Your estate plan is only effective if it’s found to be legally valid. This means that your documents have to align with applicable state laws, but it also means that you have to be able to provide assurances that you had the requisite mental capacity when creating your estate plan.
How is mental capacity determined?
In short, you possess the requisite mental capacity to create an estate planning document if you understand the nature and extent of the property that you’re disposing of as well as to whom you’re leaving those assets. That may sound like an easy determination to make, but the matter can actually end up being much more nuanced than you expect.
In fact, there are a number of factors that may be taken into account when assessing mental capacity. Those factors can include:
- Orientation as to time and place
- An individual’s alertness
- Ability to concentrate
- Deficits in long and short-term memory
- The ability to communicate with other individuals
- Recognition of familiar people, places, and objects
- Logical thinking abilities
- The presence of any hallucinations or delusions
- The existence of repetitive thoughts
- An inability to control mood
These are just some of the considerations that may be taken into account when determining mental capacity, which is why it’s important that you carefully consider this issue as you proceed with estate plan.
What can affect mental capacity?
There are several factors that can affect an individual’s mental capacity. Some mental health conditions, like Alzheimer’s, can impact an individual’s ability to understand what he or she is signing or the implications of the document. However, these medical conditions don’t automatically prevent an individual from legally signing off on an estate planning document.
The key consideration is going to be the individual’s mental state at the time of the document’s signing. Therefore, if the individual who signed the document was experiencing a period of mental stability and lucidity, then the testator may be found to have possessed the requisite mental capacity and therefore the document may be deemed legally valid.
How to prevent mental capacity arguments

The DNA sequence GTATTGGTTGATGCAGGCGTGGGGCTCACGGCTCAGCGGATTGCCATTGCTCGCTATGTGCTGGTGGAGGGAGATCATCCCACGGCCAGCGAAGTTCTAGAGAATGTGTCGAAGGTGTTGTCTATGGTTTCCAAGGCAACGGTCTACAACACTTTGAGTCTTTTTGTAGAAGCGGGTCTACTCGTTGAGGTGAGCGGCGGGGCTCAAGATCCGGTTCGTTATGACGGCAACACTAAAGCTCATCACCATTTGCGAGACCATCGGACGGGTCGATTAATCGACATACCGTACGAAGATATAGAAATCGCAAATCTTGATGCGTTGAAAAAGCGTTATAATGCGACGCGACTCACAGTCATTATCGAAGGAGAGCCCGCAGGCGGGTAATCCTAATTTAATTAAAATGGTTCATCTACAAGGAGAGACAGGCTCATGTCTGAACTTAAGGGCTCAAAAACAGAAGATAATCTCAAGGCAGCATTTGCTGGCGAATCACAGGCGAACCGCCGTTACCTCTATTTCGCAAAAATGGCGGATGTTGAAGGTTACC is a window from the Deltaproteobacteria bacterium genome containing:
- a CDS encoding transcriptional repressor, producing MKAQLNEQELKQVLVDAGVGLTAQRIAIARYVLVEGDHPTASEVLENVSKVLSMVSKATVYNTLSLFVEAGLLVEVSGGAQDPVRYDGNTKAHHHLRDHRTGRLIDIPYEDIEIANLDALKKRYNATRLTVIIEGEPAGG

Arguments over mental capacity can put your estate plan at risk. Your loved one’s may end up fighting over what your intentions actually were at the time of your estate plan’s creation, which can lead to damaged relationships and extensive litigation costs that can eat into the financial viability of your estate.
Fortunately, there are steps that you can take to protect a showing of requisite mental capacity. Chief amongst them is having witnesses present during the signing of your estate planning documents. It may even be beneficial to discuss your intentions with these witnesses before signing off on any documentation so that they can later attest to your clear-headedness and your intentions, if necessary.
Another option is to record your signing of the documents. Again, it might be helpful to have some conversations on camera that evidence your intentions and your capacity. Take the factors discussed above into account to make sure that you’re making the strongest showing of capacity as possible.
Consider seeking legal help for your estate planning needs
Effective estate planning is critical if you want to ensure that your assets are passed down in accordance with your wishes. But your plan may be jeopardized if your loved ones have the ability to levy allegations of inadequate mental capacity. That’s why if you’re worried about these kinds of arguments, then you may want to work closely with a competent estate planning attorney who can help protect your interests, your estate, and the future of those who you want to inherit from you.